The Bohart Museum will live-stream the free open house on Facebook. Entomologist Jeff Smith, who curates the 500,000 Lepidoptera (butterflies and moths) collection, will show specimens and answer questions.
"We started holding a moth-themed open house near Mother's Day in May, because people who are enthusiasts for moths are called moth-ers,” said Tabatha Yang, education and outreach coordinator for the Bohart Museum. “We then switched our programming to align with National Moth Week. This year's Moth Week is July 18-26. The annual event is celebrated throughout the world with private and public events.
Bohart Museum officials are preparing videos on black-lighting and how to spread and pin moths.
During the Facebook Live program, viewers can type in their questions on moths.
Smith is expected to answer questions such as:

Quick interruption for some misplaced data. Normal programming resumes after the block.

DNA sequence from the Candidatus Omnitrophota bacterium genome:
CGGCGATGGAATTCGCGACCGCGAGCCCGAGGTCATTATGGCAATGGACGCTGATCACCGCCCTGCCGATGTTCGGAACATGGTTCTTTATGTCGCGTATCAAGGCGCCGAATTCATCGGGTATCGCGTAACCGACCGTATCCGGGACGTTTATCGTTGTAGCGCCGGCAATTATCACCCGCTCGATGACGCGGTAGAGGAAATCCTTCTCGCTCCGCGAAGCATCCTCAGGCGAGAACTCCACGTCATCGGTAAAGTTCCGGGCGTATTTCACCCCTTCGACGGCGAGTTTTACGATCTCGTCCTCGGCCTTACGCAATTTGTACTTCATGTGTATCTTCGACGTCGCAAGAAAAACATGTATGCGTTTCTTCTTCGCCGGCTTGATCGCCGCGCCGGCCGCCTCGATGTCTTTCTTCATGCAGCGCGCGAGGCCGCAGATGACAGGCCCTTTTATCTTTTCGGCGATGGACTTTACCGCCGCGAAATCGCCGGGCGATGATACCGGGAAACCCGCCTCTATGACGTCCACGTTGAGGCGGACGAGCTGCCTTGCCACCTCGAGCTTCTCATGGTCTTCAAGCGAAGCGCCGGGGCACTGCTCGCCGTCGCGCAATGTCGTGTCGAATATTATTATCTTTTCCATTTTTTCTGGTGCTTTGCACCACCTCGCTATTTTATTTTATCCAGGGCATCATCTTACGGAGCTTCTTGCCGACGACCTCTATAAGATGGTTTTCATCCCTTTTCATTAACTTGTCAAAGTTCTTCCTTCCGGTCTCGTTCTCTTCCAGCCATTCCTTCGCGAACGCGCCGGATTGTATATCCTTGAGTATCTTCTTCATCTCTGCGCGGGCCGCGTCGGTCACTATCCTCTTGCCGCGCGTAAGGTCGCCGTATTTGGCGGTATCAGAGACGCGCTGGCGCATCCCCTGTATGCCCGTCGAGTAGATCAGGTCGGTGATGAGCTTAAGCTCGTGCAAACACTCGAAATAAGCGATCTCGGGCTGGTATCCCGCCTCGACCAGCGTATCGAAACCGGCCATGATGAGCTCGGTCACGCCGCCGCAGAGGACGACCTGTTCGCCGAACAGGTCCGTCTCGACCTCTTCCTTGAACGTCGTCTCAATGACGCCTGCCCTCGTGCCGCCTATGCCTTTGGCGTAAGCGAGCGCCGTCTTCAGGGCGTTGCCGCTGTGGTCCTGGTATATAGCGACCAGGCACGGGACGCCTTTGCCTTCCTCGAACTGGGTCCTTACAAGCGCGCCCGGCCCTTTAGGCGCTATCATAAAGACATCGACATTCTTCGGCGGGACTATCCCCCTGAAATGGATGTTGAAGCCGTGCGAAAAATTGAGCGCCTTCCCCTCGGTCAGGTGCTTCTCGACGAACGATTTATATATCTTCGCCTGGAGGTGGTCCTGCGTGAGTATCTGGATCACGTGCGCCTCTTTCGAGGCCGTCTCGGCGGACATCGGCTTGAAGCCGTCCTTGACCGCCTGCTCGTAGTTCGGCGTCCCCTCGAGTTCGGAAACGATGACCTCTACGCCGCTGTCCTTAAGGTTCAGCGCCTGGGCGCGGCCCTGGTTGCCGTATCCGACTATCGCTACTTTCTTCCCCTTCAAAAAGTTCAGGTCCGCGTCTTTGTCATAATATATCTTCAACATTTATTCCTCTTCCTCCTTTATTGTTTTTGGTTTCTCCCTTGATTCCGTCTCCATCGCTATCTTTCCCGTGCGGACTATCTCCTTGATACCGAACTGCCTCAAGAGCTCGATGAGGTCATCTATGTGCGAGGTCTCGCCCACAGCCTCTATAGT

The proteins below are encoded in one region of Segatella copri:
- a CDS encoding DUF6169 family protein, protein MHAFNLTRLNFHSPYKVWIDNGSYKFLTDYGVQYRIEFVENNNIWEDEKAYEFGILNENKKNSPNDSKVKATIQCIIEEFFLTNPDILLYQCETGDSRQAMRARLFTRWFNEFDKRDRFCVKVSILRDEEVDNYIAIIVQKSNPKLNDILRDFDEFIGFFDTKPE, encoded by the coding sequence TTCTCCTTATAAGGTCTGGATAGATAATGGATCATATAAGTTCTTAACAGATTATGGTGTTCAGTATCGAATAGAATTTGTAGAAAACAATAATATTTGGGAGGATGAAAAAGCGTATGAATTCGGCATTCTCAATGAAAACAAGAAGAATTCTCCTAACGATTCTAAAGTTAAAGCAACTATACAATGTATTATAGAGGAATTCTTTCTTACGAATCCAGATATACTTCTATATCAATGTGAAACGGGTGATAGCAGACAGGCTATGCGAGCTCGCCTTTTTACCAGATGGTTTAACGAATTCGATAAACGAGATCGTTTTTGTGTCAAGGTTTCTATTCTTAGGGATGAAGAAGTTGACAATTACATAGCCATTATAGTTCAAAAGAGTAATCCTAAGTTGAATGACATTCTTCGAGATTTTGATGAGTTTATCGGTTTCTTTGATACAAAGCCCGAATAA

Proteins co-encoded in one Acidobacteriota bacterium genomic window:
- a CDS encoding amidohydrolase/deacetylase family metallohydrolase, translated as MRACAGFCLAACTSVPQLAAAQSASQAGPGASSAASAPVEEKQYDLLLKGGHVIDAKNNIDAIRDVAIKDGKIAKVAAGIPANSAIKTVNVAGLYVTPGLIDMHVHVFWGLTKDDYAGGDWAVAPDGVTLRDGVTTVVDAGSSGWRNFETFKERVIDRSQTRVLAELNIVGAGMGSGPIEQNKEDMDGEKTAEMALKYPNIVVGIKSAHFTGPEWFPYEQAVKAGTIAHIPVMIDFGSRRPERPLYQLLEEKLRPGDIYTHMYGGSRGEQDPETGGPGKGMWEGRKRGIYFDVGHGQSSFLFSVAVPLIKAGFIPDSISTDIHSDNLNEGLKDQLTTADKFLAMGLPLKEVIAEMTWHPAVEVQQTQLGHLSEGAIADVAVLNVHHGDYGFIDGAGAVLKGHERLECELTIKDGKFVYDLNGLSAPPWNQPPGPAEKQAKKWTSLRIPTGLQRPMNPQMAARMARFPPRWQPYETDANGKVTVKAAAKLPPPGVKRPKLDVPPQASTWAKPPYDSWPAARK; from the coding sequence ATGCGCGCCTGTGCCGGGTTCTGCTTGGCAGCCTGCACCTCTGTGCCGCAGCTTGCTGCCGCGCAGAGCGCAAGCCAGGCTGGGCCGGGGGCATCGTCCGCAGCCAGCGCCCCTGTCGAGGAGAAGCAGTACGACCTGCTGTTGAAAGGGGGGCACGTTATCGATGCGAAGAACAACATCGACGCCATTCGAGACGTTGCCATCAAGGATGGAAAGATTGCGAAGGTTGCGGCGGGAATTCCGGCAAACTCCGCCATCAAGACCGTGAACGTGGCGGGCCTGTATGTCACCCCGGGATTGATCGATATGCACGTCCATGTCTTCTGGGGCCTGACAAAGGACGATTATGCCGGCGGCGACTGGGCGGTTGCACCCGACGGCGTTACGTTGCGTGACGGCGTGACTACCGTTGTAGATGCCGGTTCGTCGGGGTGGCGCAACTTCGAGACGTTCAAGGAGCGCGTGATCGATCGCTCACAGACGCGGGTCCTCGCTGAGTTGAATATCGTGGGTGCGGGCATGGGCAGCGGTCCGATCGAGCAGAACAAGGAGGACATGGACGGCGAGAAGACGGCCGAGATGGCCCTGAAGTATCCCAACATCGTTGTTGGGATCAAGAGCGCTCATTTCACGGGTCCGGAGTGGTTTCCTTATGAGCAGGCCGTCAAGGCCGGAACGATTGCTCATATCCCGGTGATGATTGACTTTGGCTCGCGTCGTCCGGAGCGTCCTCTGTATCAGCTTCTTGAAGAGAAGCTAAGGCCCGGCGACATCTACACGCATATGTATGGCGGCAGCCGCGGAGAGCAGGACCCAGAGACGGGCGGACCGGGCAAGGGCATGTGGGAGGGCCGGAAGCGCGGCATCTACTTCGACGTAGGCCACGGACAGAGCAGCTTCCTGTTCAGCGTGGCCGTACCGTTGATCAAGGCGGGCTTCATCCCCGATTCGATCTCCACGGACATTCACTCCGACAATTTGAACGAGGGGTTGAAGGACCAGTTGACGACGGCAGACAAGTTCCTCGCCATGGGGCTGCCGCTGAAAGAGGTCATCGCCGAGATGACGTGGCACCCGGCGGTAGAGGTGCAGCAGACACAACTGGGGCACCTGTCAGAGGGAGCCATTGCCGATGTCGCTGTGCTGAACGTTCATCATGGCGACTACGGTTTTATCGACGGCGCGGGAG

- What is the largest moth?
- How do butterflies and moths differ?
- What is so unique about moths?
- Why should we be concerned with moth diversity?
LynnKimsey, director oftheBohart Museum and UC Davis professor of entomology, nominated Smith for the award. “You could not ask for a better friend than Jeff Smith,” she said, noting that he has “brought us international acclaim and saved us $160,000 through donations of specimens and materials, identification skills and his professional woodworking skills. This does not include the thousands of hours he has donated in outreach programs that draw attention to the museum, the college and the university.”
Kimsey, who has directed the museum since 1989, remembers when Smith joined the museum. “When Jeff was working for Univar Environmental Services, a 35-year career until his retirement in 2013, he would spend some of his vacation days at the museum. Over the years Jeff took over more and more of the curation of the butterfly and moth collection. He took home literally thousands of field pinned specimens and spread their wings at home, bringing them back to the museum perfectly mounted. To date he has spread the wings on more than 200,000 butterflies and moths. This translates into something like 33,000 hours of work!” The numbers have since increased.